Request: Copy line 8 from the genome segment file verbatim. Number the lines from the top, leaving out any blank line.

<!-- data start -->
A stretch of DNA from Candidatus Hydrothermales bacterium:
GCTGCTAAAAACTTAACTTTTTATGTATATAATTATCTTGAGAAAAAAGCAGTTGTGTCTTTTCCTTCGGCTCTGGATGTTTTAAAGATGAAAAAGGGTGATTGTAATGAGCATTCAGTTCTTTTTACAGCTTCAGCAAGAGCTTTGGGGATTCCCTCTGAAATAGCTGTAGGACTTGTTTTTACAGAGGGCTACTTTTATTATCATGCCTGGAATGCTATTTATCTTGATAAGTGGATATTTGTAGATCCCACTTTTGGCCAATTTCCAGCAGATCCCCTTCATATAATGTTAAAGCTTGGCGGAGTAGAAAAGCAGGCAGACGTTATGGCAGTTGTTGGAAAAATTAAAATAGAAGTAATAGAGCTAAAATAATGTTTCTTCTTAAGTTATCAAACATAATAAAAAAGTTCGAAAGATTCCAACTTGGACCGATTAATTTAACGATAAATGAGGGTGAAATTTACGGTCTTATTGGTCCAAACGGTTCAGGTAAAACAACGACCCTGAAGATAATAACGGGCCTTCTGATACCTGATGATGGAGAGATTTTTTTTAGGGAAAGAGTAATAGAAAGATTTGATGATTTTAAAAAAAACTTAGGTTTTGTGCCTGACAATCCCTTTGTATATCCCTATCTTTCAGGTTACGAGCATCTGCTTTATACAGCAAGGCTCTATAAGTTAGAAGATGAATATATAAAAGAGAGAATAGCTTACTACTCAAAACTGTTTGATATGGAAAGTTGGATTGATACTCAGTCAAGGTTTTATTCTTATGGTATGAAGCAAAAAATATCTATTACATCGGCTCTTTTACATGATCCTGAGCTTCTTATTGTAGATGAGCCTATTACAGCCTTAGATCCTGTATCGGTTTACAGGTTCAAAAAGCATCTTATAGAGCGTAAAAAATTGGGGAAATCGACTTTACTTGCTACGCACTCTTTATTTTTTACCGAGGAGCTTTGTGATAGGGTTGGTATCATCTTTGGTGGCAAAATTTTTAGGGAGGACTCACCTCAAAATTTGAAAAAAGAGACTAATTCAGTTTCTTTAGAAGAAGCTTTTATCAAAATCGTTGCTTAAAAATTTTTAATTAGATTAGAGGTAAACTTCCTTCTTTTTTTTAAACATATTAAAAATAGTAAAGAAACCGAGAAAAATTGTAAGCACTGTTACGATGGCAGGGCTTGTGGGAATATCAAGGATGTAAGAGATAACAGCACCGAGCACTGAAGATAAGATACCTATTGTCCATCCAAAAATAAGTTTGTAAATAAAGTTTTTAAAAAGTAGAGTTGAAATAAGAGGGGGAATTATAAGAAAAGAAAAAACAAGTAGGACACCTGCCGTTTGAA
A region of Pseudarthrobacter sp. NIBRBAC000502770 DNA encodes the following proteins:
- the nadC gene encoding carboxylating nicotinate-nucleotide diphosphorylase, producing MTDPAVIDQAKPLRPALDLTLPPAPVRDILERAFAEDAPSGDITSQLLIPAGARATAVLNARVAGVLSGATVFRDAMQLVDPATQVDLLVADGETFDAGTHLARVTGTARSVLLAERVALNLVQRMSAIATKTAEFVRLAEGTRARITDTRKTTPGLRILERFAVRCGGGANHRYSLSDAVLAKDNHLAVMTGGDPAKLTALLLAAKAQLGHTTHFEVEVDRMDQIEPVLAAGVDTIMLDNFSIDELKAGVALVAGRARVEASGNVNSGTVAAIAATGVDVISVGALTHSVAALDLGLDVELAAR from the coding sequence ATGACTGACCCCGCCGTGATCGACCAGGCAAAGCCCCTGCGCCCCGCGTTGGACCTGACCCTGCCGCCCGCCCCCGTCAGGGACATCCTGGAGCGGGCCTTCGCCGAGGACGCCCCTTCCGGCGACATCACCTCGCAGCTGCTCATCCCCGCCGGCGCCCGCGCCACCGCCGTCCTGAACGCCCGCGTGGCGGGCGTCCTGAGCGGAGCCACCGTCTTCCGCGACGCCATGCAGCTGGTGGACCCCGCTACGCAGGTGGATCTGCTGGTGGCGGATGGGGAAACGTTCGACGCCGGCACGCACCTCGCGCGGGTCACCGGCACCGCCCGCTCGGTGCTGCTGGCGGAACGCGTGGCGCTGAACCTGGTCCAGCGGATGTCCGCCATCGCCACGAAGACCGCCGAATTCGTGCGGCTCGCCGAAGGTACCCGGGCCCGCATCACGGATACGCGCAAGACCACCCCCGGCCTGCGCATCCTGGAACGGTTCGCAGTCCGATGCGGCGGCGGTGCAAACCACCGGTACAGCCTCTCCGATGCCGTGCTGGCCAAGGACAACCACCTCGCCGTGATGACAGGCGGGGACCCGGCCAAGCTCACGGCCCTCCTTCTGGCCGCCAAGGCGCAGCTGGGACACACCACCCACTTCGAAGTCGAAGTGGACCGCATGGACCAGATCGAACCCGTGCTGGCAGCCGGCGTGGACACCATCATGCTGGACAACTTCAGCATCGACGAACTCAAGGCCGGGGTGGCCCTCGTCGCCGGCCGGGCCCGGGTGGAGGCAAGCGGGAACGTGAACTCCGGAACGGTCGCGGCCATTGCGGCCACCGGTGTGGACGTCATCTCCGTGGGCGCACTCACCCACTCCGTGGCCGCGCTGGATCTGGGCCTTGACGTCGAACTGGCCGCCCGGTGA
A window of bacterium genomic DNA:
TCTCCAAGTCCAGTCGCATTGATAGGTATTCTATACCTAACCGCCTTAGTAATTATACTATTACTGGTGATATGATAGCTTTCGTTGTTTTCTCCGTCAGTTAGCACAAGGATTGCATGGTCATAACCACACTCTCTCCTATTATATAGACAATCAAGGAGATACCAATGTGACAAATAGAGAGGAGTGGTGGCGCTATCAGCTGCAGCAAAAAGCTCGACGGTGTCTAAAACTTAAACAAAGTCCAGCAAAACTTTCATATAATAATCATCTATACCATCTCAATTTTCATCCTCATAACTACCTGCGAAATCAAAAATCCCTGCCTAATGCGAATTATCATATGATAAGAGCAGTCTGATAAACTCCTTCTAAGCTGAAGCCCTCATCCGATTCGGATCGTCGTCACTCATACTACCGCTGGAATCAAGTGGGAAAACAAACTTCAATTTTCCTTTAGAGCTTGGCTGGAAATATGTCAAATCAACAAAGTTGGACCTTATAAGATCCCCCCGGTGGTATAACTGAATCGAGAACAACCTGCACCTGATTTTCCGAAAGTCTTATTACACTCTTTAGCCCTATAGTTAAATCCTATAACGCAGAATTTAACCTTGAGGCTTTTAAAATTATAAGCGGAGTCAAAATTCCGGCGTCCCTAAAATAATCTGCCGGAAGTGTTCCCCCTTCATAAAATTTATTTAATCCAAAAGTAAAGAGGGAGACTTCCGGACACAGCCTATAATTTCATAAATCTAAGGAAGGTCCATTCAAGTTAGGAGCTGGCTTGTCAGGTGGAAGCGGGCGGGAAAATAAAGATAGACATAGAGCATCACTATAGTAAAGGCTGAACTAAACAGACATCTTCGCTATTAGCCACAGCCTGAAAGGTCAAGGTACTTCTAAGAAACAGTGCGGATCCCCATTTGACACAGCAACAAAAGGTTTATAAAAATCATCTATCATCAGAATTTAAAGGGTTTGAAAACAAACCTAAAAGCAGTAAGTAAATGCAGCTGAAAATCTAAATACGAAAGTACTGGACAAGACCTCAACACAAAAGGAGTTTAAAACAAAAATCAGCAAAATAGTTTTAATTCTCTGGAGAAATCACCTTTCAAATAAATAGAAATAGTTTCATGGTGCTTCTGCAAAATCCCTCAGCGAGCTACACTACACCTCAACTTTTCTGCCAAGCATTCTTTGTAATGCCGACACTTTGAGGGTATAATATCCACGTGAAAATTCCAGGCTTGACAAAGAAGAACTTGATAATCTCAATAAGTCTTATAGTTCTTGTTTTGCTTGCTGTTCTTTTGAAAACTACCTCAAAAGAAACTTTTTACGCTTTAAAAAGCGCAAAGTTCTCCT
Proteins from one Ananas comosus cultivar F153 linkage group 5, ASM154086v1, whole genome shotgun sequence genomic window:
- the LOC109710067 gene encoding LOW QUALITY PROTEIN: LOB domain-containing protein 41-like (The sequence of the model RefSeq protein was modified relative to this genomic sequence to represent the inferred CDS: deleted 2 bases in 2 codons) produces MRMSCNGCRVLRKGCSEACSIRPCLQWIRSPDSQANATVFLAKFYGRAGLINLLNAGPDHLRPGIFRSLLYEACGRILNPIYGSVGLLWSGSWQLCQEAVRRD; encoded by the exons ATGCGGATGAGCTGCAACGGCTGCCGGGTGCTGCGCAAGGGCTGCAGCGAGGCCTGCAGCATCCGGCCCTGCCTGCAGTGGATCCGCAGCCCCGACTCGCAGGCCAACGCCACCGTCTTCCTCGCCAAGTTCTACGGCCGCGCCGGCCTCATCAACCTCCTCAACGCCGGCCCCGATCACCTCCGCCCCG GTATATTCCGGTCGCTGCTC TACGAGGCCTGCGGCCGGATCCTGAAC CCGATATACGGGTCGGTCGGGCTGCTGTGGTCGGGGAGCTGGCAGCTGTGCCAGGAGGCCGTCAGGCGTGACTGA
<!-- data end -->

- the LOC109710067 gene encoding LOW QUALITY PROTEIN: LOB domain-containing protein 41-like (The sequence of the model RefSeq protein was modified relative to this genomic sequence to represent the inferred CDS: deleted 2 bases in 2 codons) produces MRMSCNGCRVLRKGCSEACSIRPCLQWIRSPDSQANATVFLAKFYGRAGLINLLNAGPDHLRPGIFRSLLYEACGRILNPIYGSVGLLWSGSWQLCQEAVRRD; encoded by the exons ATGCGGATGAGCTGCAACGGCTGCCGGGTGCTGCGCAAGGGCTGCAGCGAGGCCTGCAGCATCCGGCCCTGCCTGCAGTGGATCCGCAGCCCCGACTCGCAGGCCAACGCCACCGTCTTCCTCGCCAAGTTCTACGGCCGCGCCGGCCTCATCAACCTCCTCAACGCCGGCCCCGATCACCTCCGCCCCG GTATATTCCGGTCGCTGCTC TACGAGGCCTGCGGCCGGATCCTGAAC CCGATATACGGGTCGGTCGGGCTGCTGTGGTCGGGGAGCTGGCAGCTGTGCCAGGAGGCCGTCAGGCGTGACTGA